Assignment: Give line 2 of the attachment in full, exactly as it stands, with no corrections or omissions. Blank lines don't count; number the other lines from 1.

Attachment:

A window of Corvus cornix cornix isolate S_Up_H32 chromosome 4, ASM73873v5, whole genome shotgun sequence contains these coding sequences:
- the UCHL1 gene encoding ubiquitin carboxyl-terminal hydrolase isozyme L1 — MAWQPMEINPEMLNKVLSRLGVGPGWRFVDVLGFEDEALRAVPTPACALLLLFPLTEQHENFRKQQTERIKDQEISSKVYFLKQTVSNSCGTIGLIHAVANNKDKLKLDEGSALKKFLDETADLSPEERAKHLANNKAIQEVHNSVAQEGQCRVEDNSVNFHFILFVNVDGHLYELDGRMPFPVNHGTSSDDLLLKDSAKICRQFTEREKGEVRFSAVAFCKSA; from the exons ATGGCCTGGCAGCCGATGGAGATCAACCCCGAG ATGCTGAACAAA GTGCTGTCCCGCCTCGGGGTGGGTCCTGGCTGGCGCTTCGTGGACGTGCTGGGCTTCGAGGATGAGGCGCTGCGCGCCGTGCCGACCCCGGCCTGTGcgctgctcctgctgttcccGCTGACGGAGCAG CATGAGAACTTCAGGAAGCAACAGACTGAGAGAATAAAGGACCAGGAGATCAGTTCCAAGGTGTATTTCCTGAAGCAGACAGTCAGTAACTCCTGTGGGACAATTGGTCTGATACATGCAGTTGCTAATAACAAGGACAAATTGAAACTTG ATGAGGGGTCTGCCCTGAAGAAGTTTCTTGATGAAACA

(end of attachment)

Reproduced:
- the UCHL1 gene encoding ubiquitin carboxyl-terminal hydrolase isozyme L1 — MAWQPMEINPEMLNKVLSRLGVGPGWRFVDVLGFEDEALRAVPTPACALLLLFPLTEQHENFRKQQTERIKDQEISSKVYFLKQTVSNSCGTIGLIHAVANNKDKLKLDEGSALKKFLDETADLSPEERAKHLANNKAIQEVHNSVAQEGQCRVEDNSVNFHFILFVNVDGHLYELDGRMPFPVNHGTSSDDLLLKDSAKICRQFTEREKGEVRFSAVAFCKSA; from the exons ATGGCCTGGCAGCCGATGGAGATCAACCCCGAG ATGCTGAACAAA GTGCTGTCCCGCCTCGGGGTGGGTCCTGGCTGGCGCTTCGTGGACGTGCTGGGCTTCGAGGATGAGGCGCTGCGCGCCGTGCCGACCCCGGCCTGTGcgctgctcctgctgttcccGCTGACGGAGCAG CATGAGAACTTCAGGAAGCAACAGACTGAGAGAATAAAGGACCAGGAGATCAGTTCCAAGGTGTATTTCCTGAAGCAGACAGTCAGTAACTCCTGTGGGACAATTGGTCTGATACATGCAGTTGCTAATAACAAGGACAAATTGAAACTTG ATGAGGGGTCTGCCCTGAAGAAGTTTCTTGATGAAACA